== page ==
Finally, if the old doorknob set had a similar latch to the new one, you could try installing the old strike plate with the new doorknob. Its hole is presumably shaped or positioned slightly differently, and maybe it would work better.

This is a common problem when changing a doorknob. It takes a bit of fiddling to fix but it's no big deal. Good luck!
posted by Scientist at 7:53 PM on January 7


It looked to me like the lock is closer to the outside of the door, so like others have said, the catch plate needs to be towards the outside a bit more. You may even need to chisel a bit into the doorstop.
posted by bonobothegreat at 7:16 AM on January 8


flabdablet I'm not quite sure what you mean can you explain it in more simple terms?
posted by john123357 at 8:36 PM on January 9


The idea is to make a little temporary tab handle for the strike plate out of tape (you might want to use a bit of cardboard as well) so that when it's in place and the door is shut, you have something sticking out past the face of the door that you can use to wiggle the strike plate around.

Then with the door open, you stick a few little blobs of chewy to the back of the strike plate and press it onto the doorframe as close as you can to where you think it should go. Then shut the door.

The point of using chewy is that it's flexible, so you can use your little tape tab to jiggle and wiggle the strike plate around a little even when the door is shut. So do that - pull a little, push a little, lift a little, drop a little. Eventually the hole in the strike plate will line up properly with the spring latch in the door and you'll hear it click into place.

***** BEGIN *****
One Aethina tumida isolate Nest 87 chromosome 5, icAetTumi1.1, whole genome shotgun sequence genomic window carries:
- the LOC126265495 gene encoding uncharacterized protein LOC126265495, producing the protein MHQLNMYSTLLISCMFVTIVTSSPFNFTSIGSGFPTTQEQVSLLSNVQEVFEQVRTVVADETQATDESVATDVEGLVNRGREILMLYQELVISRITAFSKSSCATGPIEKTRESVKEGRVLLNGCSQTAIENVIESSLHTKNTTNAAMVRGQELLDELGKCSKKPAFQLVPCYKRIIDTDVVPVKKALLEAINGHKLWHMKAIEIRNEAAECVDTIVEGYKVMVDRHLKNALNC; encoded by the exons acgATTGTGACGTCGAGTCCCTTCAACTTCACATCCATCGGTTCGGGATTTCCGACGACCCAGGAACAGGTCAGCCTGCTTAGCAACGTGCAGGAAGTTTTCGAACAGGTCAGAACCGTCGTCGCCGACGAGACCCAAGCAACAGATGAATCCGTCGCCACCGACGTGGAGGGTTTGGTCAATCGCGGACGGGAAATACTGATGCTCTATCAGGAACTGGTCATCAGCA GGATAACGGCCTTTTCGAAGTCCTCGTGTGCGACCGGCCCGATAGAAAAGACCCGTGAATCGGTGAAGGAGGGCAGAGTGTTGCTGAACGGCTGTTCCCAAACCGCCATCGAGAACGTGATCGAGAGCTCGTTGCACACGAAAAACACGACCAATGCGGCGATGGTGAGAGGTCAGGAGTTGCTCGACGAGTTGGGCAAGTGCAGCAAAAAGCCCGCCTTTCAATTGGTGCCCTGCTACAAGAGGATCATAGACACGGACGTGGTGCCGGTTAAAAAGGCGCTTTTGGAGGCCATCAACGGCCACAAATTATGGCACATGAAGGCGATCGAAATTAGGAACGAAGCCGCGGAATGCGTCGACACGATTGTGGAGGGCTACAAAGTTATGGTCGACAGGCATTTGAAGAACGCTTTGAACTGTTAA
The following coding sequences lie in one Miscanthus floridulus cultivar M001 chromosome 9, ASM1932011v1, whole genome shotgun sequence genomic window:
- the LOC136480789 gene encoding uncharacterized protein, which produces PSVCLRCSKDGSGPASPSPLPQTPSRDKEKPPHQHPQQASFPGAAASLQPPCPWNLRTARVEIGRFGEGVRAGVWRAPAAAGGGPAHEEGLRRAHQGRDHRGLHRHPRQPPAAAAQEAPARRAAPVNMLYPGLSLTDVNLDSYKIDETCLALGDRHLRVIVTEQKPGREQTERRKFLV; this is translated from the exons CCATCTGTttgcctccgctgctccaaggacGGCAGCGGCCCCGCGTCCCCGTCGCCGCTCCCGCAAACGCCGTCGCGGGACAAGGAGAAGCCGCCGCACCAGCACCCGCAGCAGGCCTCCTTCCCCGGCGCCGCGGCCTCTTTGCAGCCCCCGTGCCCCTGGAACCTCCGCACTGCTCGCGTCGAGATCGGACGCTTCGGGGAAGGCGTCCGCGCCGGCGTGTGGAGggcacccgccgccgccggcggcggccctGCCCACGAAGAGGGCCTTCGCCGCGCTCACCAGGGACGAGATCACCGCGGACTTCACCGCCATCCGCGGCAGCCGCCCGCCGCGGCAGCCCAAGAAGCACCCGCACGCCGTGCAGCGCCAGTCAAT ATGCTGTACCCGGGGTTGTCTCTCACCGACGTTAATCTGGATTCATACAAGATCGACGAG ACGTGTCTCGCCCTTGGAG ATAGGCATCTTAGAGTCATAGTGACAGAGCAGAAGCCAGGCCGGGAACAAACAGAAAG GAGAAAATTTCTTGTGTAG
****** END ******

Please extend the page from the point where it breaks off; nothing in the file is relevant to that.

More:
Provided your initial positioning of the strike plate wasn't wildly off, you should now find that when you carefully twist the door knob to retract the latch and gently open the door, the chewy still has enough grip to keep the plate in the last place you jiggled it to. And since that's now the right place - it must be, because the latch engaged there - you can make pencil marks through the plate's screw holes so you'll know where to drill.

If those marks end up close to existing screw holes in the door frame, you'll need to plug the existing holes before drilling the new ones. I like cotton string soaked in 5 minute epoxy for that job because it's easy to use a bit of wire to ram it all the way into the holes and it sets faster than white glue or wood filler.

Not sure how much clearer I can make this. Is there some particular aspect of the plan that's still not making sense?